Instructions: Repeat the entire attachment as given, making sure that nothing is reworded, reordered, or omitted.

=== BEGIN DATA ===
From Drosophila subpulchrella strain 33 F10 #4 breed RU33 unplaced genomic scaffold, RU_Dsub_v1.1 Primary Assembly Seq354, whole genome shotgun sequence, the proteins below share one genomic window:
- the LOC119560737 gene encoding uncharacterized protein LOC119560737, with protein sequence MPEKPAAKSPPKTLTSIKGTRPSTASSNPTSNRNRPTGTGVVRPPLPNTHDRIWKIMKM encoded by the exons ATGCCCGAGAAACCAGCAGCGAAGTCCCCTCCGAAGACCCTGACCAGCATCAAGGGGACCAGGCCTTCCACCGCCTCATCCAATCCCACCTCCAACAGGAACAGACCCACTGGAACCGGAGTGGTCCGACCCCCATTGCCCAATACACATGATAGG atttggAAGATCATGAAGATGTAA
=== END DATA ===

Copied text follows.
From Drosophila subpulchrella strain 33 F10 #4 breed RU33 unplaced genomic scaffold, RU_Dsub_v1.1 Primary Assembly Seq354, whole genome shotgun sequence, the proteins below share one genomic window:
- the LOC119560737 gene encoding uncharacterized protein LOC119560737, with protein sequence MPEKPAAKSPPKTLTSIKGTRPSTASSNPTSNRNRPTGTGVVRPPLPNTHDRIWKIMKM encoded by the exons ATGCCCGAGAAACCAGCAGCGAAGTCCCCTCCGAAGACCCTGACCAGCATCAAGGGGACCAGGCCTTCCACCGCCTCATCCAATCCCACCTCCAACAGGAACAGACCCACTGGAACCGGAGTGGTCCGACCCCCATTGCCCAATACACATGATAGG atttggAAGATCATGAAGATGTAA